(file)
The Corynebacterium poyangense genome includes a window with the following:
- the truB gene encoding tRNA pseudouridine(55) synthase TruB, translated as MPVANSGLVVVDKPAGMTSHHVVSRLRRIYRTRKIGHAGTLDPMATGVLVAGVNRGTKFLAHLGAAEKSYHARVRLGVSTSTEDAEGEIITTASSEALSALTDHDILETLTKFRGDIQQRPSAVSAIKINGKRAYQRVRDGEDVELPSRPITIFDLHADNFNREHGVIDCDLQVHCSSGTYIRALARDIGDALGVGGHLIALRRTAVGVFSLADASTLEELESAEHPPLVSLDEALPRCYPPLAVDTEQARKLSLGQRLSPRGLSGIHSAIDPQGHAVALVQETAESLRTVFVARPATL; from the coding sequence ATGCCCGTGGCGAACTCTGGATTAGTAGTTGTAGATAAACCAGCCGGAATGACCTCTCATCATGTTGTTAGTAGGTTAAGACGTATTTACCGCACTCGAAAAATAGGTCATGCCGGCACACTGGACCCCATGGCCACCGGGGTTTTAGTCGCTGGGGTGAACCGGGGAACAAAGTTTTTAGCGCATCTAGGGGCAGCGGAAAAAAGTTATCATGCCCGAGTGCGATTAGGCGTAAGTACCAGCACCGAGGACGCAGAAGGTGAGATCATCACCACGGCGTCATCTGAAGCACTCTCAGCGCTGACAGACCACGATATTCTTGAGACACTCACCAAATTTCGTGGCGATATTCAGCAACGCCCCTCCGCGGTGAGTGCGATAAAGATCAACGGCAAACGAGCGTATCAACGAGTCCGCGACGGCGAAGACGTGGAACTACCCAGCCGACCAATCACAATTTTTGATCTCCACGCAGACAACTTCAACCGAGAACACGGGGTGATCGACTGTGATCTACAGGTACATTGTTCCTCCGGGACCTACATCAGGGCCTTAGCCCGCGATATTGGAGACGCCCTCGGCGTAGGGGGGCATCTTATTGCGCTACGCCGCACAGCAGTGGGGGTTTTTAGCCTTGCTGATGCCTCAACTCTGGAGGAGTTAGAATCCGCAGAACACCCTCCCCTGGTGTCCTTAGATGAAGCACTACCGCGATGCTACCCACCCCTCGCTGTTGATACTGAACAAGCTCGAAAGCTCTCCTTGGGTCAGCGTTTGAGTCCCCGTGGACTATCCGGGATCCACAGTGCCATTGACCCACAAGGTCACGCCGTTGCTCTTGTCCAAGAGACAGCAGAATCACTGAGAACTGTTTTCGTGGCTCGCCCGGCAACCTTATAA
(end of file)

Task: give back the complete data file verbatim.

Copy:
The Corynebacterium poyangense genome includes a window with the following:
- the truB gene encoding tRNA pseudouridine(55) synthase TruB, translated as MPVANSGLVVVDKPAGMTSHHVVSRLRRIYRTRKIGHAGTLDPMATGVLVAGVNRGTKFLAHLGAAEKSYHARVRLGVSTSTEDAEGEIITTASSEALSALTDHDILETLTKFRGDIQQRPSAVSAIKINGKRAYQRVRDGEDVELPSRPITIFDLHADNFNREHGVIDCDLQVHCSSGTYIRALARDIGDALGVGGHLIALRRTAVGVFSLADASTLEELESAEHPPLVSLDEALPRCYPPLAVDTEQARKLSLGQRLSPRGLSGIHSAIDPQGHAVALVQETAESLRTVFVARPATL; from the coding sequence ATGCCCGTGGCGAACTCTGGATTAGTAGTTGTAGATAAACCAGCCGGAATGACCTCTCATCATGTTGTTAGTAGGTTAAGACGTATTTACCGCACTCGAAAAATAGGTCATGCCGGCACACTGGACCCCATGGCCACCGGGGTTTTAGTCGCTGGGGTGAACCGGGGAACAAAGTTTTTAGCGCATCTAGGGGCAGCGGAAAAAAGTTATCATGCCCGAGTGCGATTAGGCGTAAGTACCAGCACCGAGGACGCAGAAGGTGAGATCATCACCACGGCGTCATCTGAAGCACTCTCAGCGCTGACAGACCACGATATTCTTGAGACACTCACCAAATTTCGTGGCGATATTCAGCAACGCCCCTCCGCGGTGAGTGCGATAAAGATCAACGGCAAACGAGCGTATCAACGAGTCCGCGACGGCGAAGACGTGGAACTACCCAGCCGACCAATCACAATTTTTGATCTCCACGCAGACAACTTCAACCGAGAACACGGGGTGATCGACTGTGATCTACAGGTACATTGTTCCTCCGGGACCTACATCAGGGCCTTAGCCCGCGATATTGGAGACGCCCTCGGCGTAGGGGGGCATCTTATTGCGCTACGCCGCACAGCAGTGGGGGTTTTTAGCCTTGCTGATGCCTCAACTCTGGAGGAGTTAGAATCCGCAGAACACCCTCCCCTGGTGTCCTTAGATGAAGCACTACCGCGATGCTACCCACCCCTCGCTGTTGATACTGAACAAGCTCGAAAGCTCTCCTTGGGTCAGCGTTTGAGTCCCCGTGGACTATCCGGGATCCACAGTGCCATTGACCCACAAGGTCACGCCGTTGCTCTTGTCCAAGAGACAGCAGAATCACTGAGAACTGTTTTCGTGGCTCGCCCGGCAACCTTATAA